17 July. 10-year-old Mark David Miedema was killed by an 88 pound adult female cougar shortly after 4:30 pm while returning from a hike to Cascade Falls on the North Inlet Trail on the west side of Rocky Mountain National Park, Colorado. Mark had raced ahead of his family on the well-traveled trail in order to see if animals had eaten the peanuts he had left on the trail on the way up. Mark was only 3-4 minutes ahead of his parents, but he was out of their sight; his family arrived to see his feet and legs extending onto the trail from adjacent brush. The cougar attempted to drag him away before fleeing. Mark died from choking on his own vomit, not from his wounds from the attack. Mark had tried to fight the cougar, and had scratches on his face and puncture wounds on his face, neck and scalp."


    20 October. A 20-year-old mountain bike rider was attacked by a cougar at Walker Ranch Open Space near Flagstaff Mountain, in the hills west of Boulder, Colorado. The lion lunged and "took a swipe" at him, then stopped and snarled with its ears laid back. The biker used his bike to protect him until the lion backed off. However, as the man continued slowly down the trail, the lion followed him for a short distance until finally leaving. (CWR)"


    "1998

    28 April. Andy Peterson, 24, an experienced hiker from Littleton, was attacked in Roxborough State Park, Colorado, while hiking alone in the 3,000 acre park on the Carpenter Peak trail about 2 to 3 miles west of the visitor center.

    The hiker came upon the lion, who was "chewing on a stick", while descending a trail. A 30 minute standoff ended when the lion attacked as the hiker attempted to "retreat up the trail". The lion retreated after it was stabbed once with the 3" blade of a Swiss army knife, attacked again, and then left after the hiker "jabbed his thumb in the lion's eye". The hiker received deep cuts to his head and face, and was hospitalized in fair and stable condition.

    Jim Jones, an area wildlife manager for the Colorado Division of Wildlife, said that the lion probably wasn't driven away by the hiker's action, but instead "just lost interest", since lions are used to receiving wounds from their prey "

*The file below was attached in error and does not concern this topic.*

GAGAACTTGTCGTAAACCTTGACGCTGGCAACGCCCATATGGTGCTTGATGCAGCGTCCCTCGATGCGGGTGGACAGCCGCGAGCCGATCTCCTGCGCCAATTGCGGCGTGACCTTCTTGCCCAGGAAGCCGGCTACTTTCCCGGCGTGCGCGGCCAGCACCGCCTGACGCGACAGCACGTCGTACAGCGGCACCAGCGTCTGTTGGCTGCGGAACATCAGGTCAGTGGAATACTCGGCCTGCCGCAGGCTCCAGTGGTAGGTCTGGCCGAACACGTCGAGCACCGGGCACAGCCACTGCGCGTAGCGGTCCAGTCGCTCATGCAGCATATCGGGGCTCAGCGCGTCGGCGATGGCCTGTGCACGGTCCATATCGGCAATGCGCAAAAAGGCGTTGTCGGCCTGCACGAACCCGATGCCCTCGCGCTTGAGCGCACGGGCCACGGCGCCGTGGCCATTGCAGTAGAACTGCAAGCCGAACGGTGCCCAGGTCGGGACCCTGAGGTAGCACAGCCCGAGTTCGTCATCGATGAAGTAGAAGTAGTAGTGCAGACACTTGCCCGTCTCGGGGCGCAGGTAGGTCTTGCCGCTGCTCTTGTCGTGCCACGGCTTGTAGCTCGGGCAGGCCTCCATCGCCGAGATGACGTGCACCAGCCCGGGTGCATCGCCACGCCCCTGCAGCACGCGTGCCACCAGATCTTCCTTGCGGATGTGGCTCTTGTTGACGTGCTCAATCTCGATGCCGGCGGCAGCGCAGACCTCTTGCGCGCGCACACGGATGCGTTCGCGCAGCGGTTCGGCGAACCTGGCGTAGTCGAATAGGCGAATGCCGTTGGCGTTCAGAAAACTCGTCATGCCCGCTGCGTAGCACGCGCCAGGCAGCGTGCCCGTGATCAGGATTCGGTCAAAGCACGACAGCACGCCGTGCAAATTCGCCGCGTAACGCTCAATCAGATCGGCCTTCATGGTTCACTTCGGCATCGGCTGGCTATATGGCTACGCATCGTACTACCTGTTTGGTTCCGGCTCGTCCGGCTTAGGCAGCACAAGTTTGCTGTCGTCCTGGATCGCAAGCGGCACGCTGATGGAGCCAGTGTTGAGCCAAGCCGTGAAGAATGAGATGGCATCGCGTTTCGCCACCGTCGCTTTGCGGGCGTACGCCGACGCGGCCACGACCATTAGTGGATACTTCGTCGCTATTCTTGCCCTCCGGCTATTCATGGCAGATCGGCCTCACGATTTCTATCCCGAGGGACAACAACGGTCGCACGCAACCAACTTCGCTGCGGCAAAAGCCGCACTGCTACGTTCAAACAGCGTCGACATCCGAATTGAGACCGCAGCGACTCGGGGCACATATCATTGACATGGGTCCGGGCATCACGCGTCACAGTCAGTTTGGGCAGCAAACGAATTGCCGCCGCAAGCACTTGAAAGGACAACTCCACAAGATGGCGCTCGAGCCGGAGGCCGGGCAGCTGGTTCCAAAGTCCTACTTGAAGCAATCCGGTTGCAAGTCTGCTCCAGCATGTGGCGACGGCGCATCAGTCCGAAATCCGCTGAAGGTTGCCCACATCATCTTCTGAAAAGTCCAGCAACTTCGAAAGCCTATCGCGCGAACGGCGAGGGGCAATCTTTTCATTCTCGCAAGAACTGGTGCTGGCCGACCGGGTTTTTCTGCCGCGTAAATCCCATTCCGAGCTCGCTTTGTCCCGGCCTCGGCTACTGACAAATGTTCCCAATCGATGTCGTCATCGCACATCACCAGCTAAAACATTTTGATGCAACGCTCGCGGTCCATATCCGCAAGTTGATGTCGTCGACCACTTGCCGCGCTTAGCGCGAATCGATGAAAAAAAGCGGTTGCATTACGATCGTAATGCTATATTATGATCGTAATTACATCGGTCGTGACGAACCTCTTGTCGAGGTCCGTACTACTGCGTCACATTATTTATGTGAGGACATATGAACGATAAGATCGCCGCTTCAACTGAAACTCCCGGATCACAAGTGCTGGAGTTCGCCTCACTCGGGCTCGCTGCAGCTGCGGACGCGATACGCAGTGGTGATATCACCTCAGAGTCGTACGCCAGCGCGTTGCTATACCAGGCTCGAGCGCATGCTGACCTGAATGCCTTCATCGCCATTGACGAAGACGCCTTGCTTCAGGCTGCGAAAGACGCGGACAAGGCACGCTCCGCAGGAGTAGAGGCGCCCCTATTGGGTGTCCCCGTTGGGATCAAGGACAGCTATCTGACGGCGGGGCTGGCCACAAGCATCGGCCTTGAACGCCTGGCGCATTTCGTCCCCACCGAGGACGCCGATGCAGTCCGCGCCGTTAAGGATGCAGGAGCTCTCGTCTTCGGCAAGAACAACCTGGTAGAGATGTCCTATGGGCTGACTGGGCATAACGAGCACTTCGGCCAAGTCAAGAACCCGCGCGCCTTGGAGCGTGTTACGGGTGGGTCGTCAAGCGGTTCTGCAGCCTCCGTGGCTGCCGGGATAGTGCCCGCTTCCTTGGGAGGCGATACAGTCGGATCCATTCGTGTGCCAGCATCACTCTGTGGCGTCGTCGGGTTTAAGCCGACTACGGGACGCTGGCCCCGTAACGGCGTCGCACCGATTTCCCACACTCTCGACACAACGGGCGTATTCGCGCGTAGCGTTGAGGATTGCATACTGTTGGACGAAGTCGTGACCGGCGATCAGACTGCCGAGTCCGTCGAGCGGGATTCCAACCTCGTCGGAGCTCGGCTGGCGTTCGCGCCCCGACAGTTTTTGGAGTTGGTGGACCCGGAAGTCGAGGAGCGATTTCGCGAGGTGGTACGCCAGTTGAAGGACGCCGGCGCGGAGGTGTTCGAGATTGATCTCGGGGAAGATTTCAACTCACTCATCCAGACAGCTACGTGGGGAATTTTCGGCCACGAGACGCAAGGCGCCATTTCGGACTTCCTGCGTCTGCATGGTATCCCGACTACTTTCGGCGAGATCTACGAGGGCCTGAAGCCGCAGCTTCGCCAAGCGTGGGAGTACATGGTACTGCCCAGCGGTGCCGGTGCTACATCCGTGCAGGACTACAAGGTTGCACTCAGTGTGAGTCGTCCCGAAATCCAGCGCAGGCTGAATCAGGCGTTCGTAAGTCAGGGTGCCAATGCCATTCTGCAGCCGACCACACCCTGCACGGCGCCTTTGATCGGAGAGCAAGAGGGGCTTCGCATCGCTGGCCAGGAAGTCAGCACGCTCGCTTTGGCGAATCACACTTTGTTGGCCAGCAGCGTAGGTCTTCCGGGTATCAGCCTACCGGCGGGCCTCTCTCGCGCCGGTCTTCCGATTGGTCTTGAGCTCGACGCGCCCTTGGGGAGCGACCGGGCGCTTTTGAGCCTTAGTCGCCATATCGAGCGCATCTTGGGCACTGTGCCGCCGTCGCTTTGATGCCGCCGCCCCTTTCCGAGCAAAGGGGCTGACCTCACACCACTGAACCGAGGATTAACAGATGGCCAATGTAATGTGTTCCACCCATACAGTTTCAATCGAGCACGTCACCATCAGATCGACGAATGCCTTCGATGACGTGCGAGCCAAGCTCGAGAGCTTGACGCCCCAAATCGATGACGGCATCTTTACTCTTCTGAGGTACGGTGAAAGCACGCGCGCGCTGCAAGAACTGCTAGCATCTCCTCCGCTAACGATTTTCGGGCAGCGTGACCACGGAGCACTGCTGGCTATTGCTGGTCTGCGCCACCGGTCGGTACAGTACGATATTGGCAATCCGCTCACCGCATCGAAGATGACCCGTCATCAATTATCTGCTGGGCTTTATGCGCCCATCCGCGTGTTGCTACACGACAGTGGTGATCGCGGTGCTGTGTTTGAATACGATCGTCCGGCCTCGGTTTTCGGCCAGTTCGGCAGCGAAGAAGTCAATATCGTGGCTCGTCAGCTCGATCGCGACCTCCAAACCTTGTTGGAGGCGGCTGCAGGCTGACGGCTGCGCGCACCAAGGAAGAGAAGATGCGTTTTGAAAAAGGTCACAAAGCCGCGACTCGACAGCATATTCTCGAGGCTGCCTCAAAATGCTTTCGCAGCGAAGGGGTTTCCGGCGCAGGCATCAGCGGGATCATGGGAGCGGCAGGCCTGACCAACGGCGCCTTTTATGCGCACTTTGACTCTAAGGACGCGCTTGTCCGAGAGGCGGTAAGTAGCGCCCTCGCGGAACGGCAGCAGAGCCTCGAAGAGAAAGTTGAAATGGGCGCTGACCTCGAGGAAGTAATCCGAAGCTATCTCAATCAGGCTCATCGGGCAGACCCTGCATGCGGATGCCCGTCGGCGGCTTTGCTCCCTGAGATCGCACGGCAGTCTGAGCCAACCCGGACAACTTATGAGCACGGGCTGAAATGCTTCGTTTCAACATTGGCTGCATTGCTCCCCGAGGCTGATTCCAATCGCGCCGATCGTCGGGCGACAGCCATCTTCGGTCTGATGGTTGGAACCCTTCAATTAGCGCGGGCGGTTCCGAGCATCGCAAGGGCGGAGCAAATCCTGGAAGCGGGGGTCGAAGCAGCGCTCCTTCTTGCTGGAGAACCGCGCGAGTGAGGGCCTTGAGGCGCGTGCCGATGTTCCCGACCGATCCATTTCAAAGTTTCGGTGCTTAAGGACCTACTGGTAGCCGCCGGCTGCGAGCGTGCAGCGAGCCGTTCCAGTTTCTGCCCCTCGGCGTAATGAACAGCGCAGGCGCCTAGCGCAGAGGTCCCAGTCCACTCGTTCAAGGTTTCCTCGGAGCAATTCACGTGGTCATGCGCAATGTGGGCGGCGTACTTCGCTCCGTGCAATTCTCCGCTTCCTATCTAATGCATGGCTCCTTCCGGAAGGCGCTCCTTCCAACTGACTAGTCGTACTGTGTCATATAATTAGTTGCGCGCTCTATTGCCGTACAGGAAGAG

"2004

    08 August. At 8:45 p.m. 50-year-old Annette Hayes, a nurse and nursing instructor at Pueblo Community College, was bitten and scratched by a cougar as she sat on her deck with her husband and dog at her home near Florida Mesa in the Durango area in Southwest Colorado. The Hayeses moved to La Plata County from Pennsylvania only about a year ago. Hayes and husband, 59-year-old David, were in identical high-back wicker chairs on their hillside deck that overlooks the Animas River. They were both looking west, watching the light fade over the hills across the river. Jesse, their 13-year-old shepherd/husky mix who is deaf and losing her sight, was at rest between them. Without warning, Hayes felt weight on her shoulders and pain. "I jumped up and screamed, 'Something got me' and I ran into the house," Hayes said. "I could feel blood."

    David Hayes, director of teacher education at Fort Lewis College, caught a glimpse of something behind his wife, heard a thud and saw the blood as Annette dashed by him. She went inside to stop the bleeding, and David Hayes reported, "I didn't see anything on the deck, so I looked over the edge and saw a mountain lion sauntering down the steep embankment. I'd never seen a mountain lion, except in photos, but this definitely was a mountain lion."

    For a few hundred more attacks and kills in theUS and Canada, THIS makes for some scary reading.

  9. #9
    Thread Terrorist
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    interesting reports...

    We had another mountain lion sighting this morning. A cub came down into our neighbors backyard. Of course, we all open to Mt Galbraith openspace. The wife and I saw two lions the other morning crossing the trail....

    Not that anyone cares....

  10. #10
    Phknbiknrid'n
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    That's kind of a downer.
    Chris

    "They've done studies, you know. 60% of the time, it works every time."